Libraries and institutional research: Opportunities for collaboration

Jane Carlin; Lori Ricigliano; Ellen Peters


The heightened call for accountability from various stakeholders has increased the pressure on institutions to demonstrate how they fulfill their mission and achieve intended outcomes within a student-centered context. An effective institutional response involves a comprehensive approach, one in which academic programs and services establish strategic goals that collectively advance learning through evidence-based evaluation.

For libraries, documenting measurable impact on the educational mission can be complex and challenging work as they identify potential surrogates and correlations outlined in the 2010 ACRL report, “The Value of Academic Libraries.”1

Large research libraries often have dedicated offices with resources and expertise to conduct data-intensive research, while smaller institutions carry out assessment activities as one of many job functions. Librarians have bridged the gap by partnering with administrative constituencies on campus. A 2010 study of libraries at private liberal arts institutions reported that 79.8% of the respondents collaborated with their campus institutional research (IR), planning, or assessment office.2

This article explores best practices from the perspective of a small liberal arts university and recommends strategies for building effective collaboration with institutional research professionals. It will demonstrate how pre-existing survey data can be used to assess library programs and services, and how this cooperative arrangement can be leveraged to plan and conduct assessment activities.

Survey landscape

Regardless of size, IR offices administer a number of surveys and generally serve as the central repository for data collection. The three national surveys below are frequently used by institutions and should be on every librarian’s radar for their insights on the changing attitudes of students in several key areas.

CIRP (Cooperative Institutional Research Program)

Part of the UCLA Higher Education Research Institute, CIRP is a suite of instruments that monitor faculty and student attitudes, behaviors, and experiences. Student surveys include “The Freshman Survey,” “Your First College Year” survey, and the “College Student Survey.”

Relevance to libraries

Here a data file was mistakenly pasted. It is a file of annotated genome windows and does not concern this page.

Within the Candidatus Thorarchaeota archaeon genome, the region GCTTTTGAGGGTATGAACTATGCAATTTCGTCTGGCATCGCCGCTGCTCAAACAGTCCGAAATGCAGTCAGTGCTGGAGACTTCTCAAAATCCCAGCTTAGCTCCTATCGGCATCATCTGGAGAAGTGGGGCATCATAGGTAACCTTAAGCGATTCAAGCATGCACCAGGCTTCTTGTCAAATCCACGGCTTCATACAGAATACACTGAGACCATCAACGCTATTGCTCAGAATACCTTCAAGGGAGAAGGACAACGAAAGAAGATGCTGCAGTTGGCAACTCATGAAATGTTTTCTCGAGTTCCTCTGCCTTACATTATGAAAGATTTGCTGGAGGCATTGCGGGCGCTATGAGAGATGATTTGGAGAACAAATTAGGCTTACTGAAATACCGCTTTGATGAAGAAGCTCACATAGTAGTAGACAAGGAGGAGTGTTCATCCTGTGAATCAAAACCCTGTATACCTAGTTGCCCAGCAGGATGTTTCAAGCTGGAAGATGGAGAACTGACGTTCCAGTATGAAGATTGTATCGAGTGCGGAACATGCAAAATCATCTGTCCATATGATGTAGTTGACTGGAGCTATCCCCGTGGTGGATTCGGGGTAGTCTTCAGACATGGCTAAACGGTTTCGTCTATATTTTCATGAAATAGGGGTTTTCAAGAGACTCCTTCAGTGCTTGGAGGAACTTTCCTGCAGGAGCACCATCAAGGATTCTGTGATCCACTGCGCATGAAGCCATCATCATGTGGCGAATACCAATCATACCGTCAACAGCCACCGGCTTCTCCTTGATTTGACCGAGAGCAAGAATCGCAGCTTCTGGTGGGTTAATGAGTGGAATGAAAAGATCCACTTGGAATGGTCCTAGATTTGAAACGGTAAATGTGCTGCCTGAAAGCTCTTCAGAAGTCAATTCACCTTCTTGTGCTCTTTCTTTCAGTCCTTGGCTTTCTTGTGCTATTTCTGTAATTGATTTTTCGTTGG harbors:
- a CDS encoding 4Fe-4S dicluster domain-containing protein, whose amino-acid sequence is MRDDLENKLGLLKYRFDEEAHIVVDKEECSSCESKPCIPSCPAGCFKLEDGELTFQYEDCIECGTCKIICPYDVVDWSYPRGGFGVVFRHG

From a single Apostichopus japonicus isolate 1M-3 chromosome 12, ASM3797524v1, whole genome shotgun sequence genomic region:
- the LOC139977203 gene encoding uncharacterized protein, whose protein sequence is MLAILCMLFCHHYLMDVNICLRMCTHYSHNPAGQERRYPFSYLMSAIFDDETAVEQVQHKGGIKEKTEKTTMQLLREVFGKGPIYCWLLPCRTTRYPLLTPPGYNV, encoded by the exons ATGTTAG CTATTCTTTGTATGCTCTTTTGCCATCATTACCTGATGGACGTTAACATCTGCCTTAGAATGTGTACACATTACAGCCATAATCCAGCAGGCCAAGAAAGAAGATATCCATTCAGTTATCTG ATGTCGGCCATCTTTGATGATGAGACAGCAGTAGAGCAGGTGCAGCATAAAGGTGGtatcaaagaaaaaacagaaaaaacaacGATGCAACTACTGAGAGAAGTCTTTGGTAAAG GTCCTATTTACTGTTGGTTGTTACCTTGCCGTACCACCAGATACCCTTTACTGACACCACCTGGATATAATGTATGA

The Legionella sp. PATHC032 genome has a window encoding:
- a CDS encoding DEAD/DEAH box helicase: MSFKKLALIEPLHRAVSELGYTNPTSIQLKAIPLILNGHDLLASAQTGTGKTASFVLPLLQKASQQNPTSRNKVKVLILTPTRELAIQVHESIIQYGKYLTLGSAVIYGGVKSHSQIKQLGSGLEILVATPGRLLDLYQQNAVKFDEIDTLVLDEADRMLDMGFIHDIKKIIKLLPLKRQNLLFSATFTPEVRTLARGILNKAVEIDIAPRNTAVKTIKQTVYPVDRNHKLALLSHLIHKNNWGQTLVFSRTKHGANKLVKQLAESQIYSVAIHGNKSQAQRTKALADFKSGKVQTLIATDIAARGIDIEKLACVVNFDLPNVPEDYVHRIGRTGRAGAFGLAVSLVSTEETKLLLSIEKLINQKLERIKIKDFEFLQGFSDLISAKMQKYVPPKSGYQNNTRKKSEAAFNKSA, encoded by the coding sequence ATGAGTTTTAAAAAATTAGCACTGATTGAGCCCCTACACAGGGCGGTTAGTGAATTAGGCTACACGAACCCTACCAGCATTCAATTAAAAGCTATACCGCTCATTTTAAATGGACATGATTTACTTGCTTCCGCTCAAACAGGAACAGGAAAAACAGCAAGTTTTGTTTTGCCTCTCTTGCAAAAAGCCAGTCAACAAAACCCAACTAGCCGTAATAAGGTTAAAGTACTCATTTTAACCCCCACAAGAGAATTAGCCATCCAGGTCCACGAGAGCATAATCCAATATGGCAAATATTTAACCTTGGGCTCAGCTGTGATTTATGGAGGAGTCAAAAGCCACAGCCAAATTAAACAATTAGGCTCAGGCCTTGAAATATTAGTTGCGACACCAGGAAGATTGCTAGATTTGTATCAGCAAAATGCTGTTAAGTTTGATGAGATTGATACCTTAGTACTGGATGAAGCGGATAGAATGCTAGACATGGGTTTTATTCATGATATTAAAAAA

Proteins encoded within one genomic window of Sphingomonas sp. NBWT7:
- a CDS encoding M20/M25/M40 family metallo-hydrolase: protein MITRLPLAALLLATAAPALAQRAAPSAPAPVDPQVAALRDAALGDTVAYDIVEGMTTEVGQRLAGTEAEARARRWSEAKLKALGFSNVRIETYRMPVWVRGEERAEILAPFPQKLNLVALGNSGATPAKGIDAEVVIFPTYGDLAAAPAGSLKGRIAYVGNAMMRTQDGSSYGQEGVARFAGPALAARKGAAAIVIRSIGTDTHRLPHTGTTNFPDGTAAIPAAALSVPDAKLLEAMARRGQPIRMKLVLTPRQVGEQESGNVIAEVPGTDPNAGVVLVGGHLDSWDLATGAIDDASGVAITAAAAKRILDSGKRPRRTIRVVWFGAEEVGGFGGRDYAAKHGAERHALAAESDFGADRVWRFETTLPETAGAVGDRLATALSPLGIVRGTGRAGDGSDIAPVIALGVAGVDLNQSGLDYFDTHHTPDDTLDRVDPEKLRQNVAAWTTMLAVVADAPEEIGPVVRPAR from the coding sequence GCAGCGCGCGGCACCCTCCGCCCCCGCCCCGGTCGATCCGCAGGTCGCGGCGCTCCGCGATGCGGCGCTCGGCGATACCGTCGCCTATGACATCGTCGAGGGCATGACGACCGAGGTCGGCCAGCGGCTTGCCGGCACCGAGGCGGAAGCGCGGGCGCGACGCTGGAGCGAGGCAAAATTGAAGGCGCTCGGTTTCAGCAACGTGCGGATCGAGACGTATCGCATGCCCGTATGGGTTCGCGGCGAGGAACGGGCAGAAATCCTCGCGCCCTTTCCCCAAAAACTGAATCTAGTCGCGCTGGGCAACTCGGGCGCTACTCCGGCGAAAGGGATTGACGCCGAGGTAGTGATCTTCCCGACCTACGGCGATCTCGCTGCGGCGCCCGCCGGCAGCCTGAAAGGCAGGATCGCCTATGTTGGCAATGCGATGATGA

Responses provide a baseline understanding of students’ needs in areas such as student stress, time management, study skills, academic honesty, and the demands of coursework.3 The library can provide a supportive campus environment by offering services in these areas.

HEDS (Higher Education Data Sharing Consortium)

HEDS is a membership organization offering several surveys for small private institutions.

Relevance to libraries

Most librarians are familiar with the “Research Practices Survey” (RPS) that assesses students’ information literacy skills and research experiences. This important tool can be used to inform faculty about students’ research abilities, as well as develop instruction programming. HEDS also offers the “HEDS Senior Survey,” which focuses on final college outcomes. An information literacy question included in the instrument can help libraries assess its overall contribution to students’ intellectual growth and development. Supplemental questions address level of satisfaction with library facilities, resources, and services.


Word cloud of article text demonstrating the partnership between the library and IR.

NSSE (National Survey of Student Engagement)

NSSE is a student survey aimed at gauging how undergraduates spend their time participating in college programs and activities.

Relevance to libraries

In 2013 NSSE offered an optional add-on information literacy module about students’ use of information and perceptions of library resources. This data can be useful in assessing how the library contributes to student learning. The “Beginning College Survey of Student Engagement” is administered at the start of the first year of college, and gauges student engagement upon entry to the results of the NSSE.

Collaboration at Puget Sound

The University of Puget Sound is a small liberal arts institution and, like many organizations, is focused on evaluation and assessment to demonstrate the library’s value to the student learning experience. It has administered national surveys, like LibQual and the RPS; conducted focus groups; analyzed data; and implemented a modified version of the balanced scorecard to ensure internal accountability and efficiency. In 2011, the university hired a new director of IR, and the department’s office was moved to the library. The shared space invites increased collaboration and advances the library’s assessment efforts. The examples below illustrate how IR and the Collins Memorial Library have collaborated to increase visibility and accountability of library services. They can easily be adapted to your own academic community.